Practice Guidelines

Management of hypertensive disorders during pregnancy: summary of NICE guidance

BMJ 2010; 341 doi: https://doi.org/10.1136/bmj.c2207 (Published 25 August 2010) Cite this as: BMJ 2010;341:c2207
  1. Cristina Visintin, project manager1,
  2. Moira A Mugglestone, director of guideline development 1,
  3. Muhammad Q Almerie, foundation house officer 12,
  4. Leo M Nherera, health economist1,
  5. David James, clinical codirector1,
  6. Stephen Walkinshaw, consultant in maternal and fetal medicine3
  7. on behalf of the Guideline Development Group
  1. 1National Collaborating Centre for Women’s and Children’s Health, London W1T 2QA
  2. 2North Yorkshire and East Coast Foundation School, Diana, Princess of Wales Hospital, Grimsby DN33 2BA
  3. 3Liverpool Women’s Hospital, Liverpool L8 7SS
  1. Correspondence to: M A Mugglestone mmugglestone{at}ncc-wch.org.uk

    Why read this summary?

    Hypertensive disorders of pregnancy cover a spectrum of conditions, including chronic (pre-existing) hypertension, pre-eclampsia, and gestational hypertension (box 1). These conditions are associated with increased perinatal mortality and morbidity. Hypertensive disorders cause one in 50 stillbirths in normal babies and 10% of all preterm births. They contribute to a third of cases of severe maternal morbidity.1 Pre-eclampsia is one of the most common causes of maternal death in the United Kingdom.2 This article summarises the most recent recommendations from the National Institute for Health and Clinical Excellence (NICE) on how to manage hypertensive disorders during pregnancy.3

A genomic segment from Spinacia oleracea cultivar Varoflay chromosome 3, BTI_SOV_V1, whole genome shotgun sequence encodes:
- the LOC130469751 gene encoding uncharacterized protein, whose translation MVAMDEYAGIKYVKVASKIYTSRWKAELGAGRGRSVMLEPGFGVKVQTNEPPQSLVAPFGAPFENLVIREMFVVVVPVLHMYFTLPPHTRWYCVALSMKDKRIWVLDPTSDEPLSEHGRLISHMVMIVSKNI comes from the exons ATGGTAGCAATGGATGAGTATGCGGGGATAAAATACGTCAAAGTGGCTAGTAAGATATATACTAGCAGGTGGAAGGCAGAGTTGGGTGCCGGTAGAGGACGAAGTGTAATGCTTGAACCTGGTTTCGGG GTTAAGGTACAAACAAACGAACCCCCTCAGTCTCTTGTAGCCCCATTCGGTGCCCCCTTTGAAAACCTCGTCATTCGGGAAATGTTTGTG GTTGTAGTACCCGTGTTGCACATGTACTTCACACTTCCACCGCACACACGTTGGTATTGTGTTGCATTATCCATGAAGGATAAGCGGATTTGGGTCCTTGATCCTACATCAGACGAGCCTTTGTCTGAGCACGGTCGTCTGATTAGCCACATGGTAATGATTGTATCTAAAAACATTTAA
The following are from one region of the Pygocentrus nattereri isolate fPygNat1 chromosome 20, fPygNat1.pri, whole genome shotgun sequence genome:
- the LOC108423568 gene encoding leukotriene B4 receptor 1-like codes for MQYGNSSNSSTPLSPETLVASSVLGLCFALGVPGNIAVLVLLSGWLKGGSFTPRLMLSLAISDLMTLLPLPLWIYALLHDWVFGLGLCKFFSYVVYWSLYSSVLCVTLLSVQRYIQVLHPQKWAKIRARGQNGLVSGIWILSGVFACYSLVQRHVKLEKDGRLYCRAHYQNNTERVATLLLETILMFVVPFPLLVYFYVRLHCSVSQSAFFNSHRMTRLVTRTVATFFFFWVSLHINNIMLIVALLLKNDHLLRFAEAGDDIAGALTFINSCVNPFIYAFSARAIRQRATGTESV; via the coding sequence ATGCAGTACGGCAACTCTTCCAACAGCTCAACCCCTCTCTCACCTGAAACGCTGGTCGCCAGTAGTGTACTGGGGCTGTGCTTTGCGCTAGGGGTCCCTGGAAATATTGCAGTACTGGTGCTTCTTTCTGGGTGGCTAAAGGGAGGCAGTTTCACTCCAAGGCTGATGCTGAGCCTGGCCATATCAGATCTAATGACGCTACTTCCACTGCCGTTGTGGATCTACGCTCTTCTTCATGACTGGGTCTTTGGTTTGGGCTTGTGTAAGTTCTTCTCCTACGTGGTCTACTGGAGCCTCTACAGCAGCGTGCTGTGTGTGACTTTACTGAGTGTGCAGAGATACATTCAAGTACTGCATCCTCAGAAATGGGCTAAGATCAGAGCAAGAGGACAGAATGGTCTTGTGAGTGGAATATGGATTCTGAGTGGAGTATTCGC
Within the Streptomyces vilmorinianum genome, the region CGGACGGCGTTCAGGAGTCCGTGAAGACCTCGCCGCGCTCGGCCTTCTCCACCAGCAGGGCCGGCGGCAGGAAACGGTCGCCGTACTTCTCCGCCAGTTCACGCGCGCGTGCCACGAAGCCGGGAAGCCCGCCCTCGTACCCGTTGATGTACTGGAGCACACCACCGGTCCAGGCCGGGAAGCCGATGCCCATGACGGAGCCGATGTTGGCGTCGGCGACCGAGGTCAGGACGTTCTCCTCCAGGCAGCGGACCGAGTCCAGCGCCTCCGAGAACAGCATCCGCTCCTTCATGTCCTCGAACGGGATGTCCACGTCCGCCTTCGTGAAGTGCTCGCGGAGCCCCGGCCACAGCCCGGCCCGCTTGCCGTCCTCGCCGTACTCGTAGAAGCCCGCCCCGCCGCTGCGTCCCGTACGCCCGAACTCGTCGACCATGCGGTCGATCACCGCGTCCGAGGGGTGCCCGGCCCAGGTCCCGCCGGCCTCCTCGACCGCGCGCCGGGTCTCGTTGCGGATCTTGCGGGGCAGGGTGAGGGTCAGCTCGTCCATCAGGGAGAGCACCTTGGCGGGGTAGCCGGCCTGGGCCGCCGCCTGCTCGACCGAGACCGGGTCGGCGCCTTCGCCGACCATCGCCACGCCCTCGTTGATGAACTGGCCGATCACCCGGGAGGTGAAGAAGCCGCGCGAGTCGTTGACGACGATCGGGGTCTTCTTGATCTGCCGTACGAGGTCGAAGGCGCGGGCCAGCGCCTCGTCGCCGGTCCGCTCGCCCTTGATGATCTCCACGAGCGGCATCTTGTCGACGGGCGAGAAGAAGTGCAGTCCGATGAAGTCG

Box 1 Definitions

    • Chronic hypertension: hypertension present at booking visit or before 20 weeks’ gestation, or being treated at time of referral to maternity services; can be primary or secondary in aetiology

    • Clinically relevant proteinuria: more than 300 mg protein in a 24 hour urine collection or more than 30 mg/mmol in a spot urinary protein:creatinine sample

    • HELLP syndrome: haemolysis, elevated liver enzymes, and low platelet count

    • Gestational hypertension: new hypertension presenting after 20 weeks’ gestation without clinically relevant proteinuria

    • Mild hypertension: diastolic blood pressure 90-99 mm Hg, systolic blood pressure 140-149 mm Hg

    • Moderate hypertension: diastolic blood pressure 100-109 mm Hg, systolic blood pressure 150-159 mm Hg

    • Pre-eclampsia: new hypertension presenting after 20 weeks’ gestation with clinically relevant proteinuria

    • Severe hypertension: diastolic blood pressure 110 mm Hg or greater, systolic blood pressure 160 mm Hg or greater

    • Severe pre-eclampsia: pre-eclampsia with severe hypertension or with symptoms, biochemical abnormalities, or haematological impairment (or any combination thereof)

    Recommendations

    NICE recommendations are based on systematic reviews of best available evidence and explicit consideration of cost effectiveness. When minimal evidence is available, recommendations are based on the Guideline Development Group’s experience and opinion of what constitutes good practice. Evidence levels for the recommendations are given in italic in …

    View Full Text

    Sign in

    Log in through your institution

    Free trial

    Register for a free trial to thebmj.com to receive unlimited access to all content on thebmj.com for 14 days.
    Sign up for a free trial

    Subscribe